1

I have a view that references a fact table Cost with 300M records. That view also has a couple joins. The fact table has a clustered index on Date and the view definition is something like this:

select * 
from FactCost f
INNER JOIN SomeOtherTable b on a.id = f.id
where f.Date < getdate()-7

If I query the view like below, the optimizer first processes the predicate within the view and then the date in my query. So it actually reads 300M records and returns only 1 million. I can't figure out what kind of workaround I can try to optimize this.

SELECT
              *
    FROM [dbo].vwFactCost
    WHERE Date >= '2011-07-01'
        AND Date <= '2011-07-31'

see below enter image description here


EDIT

:

I encountered this other scenario where the solution was unintuitive.

table: FactRegistration with 300m records, 30 columns, RegDate is date column

below is view definition:

SELECT <columns>
FROM FactRegistration fr
WHERE FR.RegDate < CAST(DATEADD(DAY,-7,GETDATE()) AS DATE)

query:

SELECT <columns>
INTO #tmp
FROM edw.dbo.vwDemo_slow fr
WHERE fr.RegDate >= CAST('20140501' AS DATE)
    AND fr.RegDate <= CAST('20140531' AS DATE)

Results in this plan (https://gist.github.com/gflores1023/f0f0089315841d21ab072837cf12145d): enter image description here

If I change the view definition to use this WHERE clause instead:

WHERE FR.RegDate < CAST(CAST(DATEADD(DAY,-7,GETDATE()) AS DATE) AS DATETIME)

I get a much better plan (https://gist.github.com/gflores1023/e3904609c98babbbbc646eaec76ebba4):

enter image description here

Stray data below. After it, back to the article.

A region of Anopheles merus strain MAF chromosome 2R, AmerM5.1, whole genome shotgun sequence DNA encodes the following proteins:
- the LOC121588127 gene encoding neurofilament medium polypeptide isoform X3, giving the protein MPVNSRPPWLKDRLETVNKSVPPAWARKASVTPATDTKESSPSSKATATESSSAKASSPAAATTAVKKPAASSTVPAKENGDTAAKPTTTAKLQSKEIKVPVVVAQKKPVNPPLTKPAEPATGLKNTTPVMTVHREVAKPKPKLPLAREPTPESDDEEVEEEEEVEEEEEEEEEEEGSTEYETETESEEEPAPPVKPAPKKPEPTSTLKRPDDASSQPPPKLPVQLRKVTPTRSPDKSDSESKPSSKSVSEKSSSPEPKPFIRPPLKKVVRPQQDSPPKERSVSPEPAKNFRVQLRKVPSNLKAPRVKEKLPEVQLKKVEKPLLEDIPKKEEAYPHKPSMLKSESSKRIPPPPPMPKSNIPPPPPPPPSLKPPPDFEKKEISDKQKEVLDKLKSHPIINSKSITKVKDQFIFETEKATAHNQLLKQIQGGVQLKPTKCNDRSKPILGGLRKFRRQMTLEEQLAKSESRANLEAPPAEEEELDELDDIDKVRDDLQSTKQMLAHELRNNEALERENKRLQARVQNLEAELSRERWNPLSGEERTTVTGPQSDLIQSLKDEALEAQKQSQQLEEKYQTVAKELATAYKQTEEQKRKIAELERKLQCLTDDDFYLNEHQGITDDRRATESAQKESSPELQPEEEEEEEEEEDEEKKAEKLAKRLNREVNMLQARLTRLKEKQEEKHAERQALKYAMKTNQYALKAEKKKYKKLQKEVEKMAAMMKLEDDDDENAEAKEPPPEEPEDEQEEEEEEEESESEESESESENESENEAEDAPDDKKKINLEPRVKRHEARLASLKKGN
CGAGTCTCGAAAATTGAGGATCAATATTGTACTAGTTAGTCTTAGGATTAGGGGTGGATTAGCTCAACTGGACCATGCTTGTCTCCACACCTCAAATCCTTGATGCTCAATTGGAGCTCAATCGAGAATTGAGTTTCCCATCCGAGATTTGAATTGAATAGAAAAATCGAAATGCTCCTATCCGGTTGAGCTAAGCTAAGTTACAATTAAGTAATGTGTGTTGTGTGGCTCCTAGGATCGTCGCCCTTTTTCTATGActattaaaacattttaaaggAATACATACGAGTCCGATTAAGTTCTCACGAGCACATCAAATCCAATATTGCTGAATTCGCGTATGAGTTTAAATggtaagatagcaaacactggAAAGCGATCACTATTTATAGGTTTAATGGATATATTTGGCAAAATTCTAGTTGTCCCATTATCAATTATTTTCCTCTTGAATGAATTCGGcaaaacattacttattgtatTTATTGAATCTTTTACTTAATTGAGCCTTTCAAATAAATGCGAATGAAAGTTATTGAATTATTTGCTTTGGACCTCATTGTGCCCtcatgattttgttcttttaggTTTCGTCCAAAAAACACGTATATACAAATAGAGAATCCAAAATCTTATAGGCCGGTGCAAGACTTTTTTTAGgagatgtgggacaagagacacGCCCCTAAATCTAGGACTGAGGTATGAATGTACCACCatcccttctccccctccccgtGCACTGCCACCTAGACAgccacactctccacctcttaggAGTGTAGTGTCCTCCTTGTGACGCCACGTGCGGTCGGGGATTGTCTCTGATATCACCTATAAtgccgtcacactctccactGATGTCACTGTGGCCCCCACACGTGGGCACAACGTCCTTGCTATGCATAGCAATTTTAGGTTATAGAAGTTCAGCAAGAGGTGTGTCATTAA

Running SQL Server 2016 SP1

  • @AaronBertrand - source column is datetime2(2). The fix is to just explicitly cast the predicate values to datetime2(2). SELECT <columns> from [dbo].[vwFactCost] WHERE SpendDate >= CAST('2018-06-01' AS DATETIME2(2)) AND SpendDate <= CAST('2018-06-30' AS DATETIME2(2)) I'll make sure to use this explicit casting going forward, since I didn't realize it could make such a huge difference. If you want to copy your comment to an answer, I can select it. The Date column is datetime2(2) but only has date values, so yes it has the wrong data type. – Gabe Jul 12 '18 at 15:15
3

I would suggest:

  • change the unrecommended shorthand getdate()-7 to the proper and explicit CONVERT(datetime2(2), DATEADD(DAY, -7, GETDATE()))
  • avoiding SELECT * everywhere, especially in the view
  • change your predicate to an open-ended range (>= July 1 and < August 1)
  • explicitly convert literals to avoid implicit conversions
  • avoid regional, unsafe formats like yyyy-mm-dd

So:

WHERE SpendDate >= CONVERT(datetime2(2), '20180601')
  AND SpendDate <  CONVERT(datetime2(2), '20180701');

Not only does this guard against both implicit conversions and ydm interpretation, it is much easier to find the beginning of the next month than the end of the current one.

| improve this answer | |
  • could also a columnstore index improve performance for a range of rows? in this case for WHERE f.date ? – Eduardo Pivaral Jul 12 '18 at 15:53
  • @EduardoPivaral Maybe, I don’t know, depends on the workload, data size, etc. A lot more to consider when implementing ColumnStore other than “make this one query a bit faster.” – Aaron Bertrand Jul 12 '18 at 16:56
  • @AaronBertrand Thanks! I edited my post with another related example with exec plans. The solution was to have the predicate in the view to be datetime on the date field and have the outer query that uses the view to use Date. Hopefully my wording makes sense. – Gabe Jul 17 '18 at 21:15

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